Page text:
Chris Brooks: Are we losing the "experience" of the album format?

Are we losing the "experience" of the album format?

When writing a Forward for my upcoming CD packaging, I was reflecting on the anticipation I used to feel when a new album from my favorite artist (or some new discovery) would finally come into stock at Utopia Records in Sydney, and the "process" I used to go through before hearing it. Here's what I wrote for the CD jacket.
Between you and me, I love the fact that you paid for this album. Yes, it’s getting harder as each year goes by for a musician to find suitable compensation in the recorded medium, but I’m so glad you’ve made your investment in me. We’ve all got our points of view on “the industry”, but I thank God that there are still people willing to look past the price of plastic and paper involved in a reproducing a CD, and make a symbolic contribution to the artist for the experience of an album.
As a younger man, I relished the ritual of buying an album from the store (sometimes completely blind, buying on a whim, a guess, or a recommendation), then spending the hour-long train ride home reading the CD jacket, taking in the details of who did what on the album, reading and analysing the song titles and lyrics, scouring the thank-yous for names I recognise, and guessing what the songs might sound like. The anticipation often made the eventual first listen even more exciting. And if the album rocked, which it mostly did (I always was a good pick), it would stay in my CD player for two months, where it would be, to use a cliche, the soundtrack to the events happening in other areas of my life.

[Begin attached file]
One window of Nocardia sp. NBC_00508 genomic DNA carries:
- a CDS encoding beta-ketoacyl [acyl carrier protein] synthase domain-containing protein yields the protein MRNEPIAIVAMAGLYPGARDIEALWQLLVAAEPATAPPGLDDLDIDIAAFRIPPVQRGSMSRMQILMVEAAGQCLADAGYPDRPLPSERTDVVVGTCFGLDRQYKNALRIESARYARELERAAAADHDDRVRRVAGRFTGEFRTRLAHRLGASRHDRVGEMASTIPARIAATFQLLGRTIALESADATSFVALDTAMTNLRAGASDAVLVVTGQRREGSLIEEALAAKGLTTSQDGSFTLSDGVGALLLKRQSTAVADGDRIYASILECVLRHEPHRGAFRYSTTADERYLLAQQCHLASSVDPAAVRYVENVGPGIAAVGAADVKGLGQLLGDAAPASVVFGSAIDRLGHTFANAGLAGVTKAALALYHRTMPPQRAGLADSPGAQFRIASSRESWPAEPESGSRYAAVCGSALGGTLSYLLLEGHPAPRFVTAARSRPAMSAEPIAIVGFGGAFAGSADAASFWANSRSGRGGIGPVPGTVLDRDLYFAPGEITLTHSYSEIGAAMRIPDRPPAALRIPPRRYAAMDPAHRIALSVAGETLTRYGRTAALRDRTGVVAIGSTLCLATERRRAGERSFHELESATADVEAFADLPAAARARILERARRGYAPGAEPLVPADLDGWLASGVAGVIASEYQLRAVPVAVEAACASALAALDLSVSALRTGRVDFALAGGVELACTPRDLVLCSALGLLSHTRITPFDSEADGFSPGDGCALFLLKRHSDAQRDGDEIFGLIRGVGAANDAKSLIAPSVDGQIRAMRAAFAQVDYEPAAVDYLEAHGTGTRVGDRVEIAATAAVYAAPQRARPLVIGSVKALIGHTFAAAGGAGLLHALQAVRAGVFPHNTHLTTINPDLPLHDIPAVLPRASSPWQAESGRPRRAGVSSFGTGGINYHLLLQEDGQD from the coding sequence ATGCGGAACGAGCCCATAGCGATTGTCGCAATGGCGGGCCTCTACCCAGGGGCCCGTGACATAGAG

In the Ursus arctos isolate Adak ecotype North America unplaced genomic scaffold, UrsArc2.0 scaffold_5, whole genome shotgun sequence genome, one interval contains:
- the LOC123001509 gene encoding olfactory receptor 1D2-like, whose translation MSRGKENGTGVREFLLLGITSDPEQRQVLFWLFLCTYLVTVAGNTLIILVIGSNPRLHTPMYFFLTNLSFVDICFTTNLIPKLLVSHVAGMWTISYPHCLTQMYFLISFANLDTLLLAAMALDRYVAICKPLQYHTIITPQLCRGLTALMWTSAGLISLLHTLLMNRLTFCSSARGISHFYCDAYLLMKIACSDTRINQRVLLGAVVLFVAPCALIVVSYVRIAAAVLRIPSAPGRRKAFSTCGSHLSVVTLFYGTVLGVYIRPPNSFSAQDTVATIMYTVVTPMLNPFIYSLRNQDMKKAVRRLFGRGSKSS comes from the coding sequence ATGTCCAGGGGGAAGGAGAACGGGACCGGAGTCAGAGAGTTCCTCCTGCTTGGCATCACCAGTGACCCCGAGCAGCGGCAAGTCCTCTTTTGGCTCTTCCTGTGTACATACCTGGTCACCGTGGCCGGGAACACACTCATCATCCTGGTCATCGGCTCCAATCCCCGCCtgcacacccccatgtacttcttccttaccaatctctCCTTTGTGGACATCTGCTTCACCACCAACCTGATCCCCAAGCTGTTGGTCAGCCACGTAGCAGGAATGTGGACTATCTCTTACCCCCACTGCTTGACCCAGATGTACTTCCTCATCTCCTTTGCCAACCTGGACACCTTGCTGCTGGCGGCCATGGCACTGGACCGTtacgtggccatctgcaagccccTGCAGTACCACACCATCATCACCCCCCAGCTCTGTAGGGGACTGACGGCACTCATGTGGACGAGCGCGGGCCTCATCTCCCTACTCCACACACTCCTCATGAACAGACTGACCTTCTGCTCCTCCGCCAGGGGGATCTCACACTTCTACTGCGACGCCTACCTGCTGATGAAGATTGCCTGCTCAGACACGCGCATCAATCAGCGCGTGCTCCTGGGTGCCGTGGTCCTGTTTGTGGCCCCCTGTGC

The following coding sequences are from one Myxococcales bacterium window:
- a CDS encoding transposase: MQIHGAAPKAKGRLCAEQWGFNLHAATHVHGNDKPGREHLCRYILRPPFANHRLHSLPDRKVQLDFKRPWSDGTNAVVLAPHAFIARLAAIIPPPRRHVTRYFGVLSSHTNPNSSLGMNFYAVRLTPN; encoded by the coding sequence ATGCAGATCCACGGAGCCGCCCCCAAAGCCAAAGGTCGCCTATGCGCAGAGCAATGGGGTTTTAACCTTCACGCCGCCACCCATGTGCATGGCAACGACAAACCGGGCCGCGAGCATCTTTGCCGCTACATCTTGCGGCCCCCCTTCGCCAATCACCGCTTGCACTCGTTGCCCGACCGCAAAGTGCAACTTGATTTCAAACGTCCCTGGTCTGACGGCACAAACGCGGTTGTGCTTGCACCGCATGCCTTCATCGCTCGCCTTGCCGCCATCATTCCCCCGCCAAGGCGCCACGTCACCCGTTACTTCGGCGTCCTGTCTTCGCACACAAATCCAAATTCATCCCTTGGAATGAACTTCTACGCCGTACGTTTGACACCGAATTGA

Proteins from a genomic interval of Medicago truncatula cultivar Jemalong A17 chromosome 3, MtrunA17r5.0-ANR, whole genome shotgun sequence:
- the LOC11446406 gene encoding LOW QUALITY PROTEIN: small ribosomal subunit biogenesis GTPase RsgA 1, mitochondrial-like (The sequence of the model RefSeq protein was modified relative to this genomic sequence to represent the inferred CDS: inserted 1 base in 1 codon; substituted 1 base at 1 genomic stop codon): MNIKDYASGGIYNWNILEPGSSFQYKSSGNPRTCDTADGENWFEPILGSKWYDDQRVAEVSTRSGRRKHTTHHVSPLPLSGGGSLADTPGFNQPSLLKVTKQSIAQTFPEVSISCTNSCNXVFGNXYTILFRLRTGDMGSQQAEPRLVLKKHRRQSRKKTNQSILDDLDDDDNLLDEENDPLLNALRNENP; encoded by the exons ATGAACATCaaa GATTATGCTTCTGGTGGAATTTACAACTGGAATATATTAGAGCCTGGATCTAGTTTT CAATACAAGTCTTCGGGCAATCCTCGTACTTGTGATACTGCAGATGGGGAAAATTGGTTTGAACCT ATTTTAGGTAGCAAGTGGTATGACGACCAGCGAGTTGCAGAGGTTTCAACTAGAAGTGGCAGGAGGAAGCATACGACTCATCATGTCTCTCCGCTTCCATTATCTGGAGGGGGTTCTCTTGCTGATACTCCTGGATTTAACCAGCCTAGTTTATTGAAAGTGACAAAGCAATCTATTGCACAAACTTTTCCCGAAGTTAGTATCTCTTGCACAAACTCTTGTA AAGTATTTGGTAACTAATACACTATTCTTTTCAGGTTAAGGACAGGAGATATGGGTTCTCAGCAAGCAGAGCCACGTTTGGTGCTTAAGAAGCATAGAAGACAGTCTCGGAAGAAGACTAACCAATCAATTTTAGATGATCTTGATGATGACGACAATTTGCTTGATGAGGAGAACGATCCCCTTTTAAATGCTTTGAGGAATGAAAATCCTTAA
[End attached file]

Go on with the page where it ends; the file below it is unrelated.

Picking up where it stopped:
We’re truly in ever-changing times, and there has been such a change of mindset towards music and its value in our lives. Albums are gobbled down like breakfast cereal, and like cereal, we’re ready to replace it with another meal a few hours later. It seems like the listening experience in our time-starved, information-loaded, easily-distracted lives has somehow diminished the impact we allow a single album to have in our lives. It is my hope that you buck the trend and really take time to enjoy this album!

Let's not talk about file"sharing" here, but instead... do you feel that the instant availability (by whatever means) of music, the faster than ever pace of life, and our extremely divided attention in this current age has diluted the experiences I described above?

I'd be keen to hear what the teens and 20 somethings out there feel about how us old guys in our 30s and beyond grew up listening to vinyl and CDs. read the responses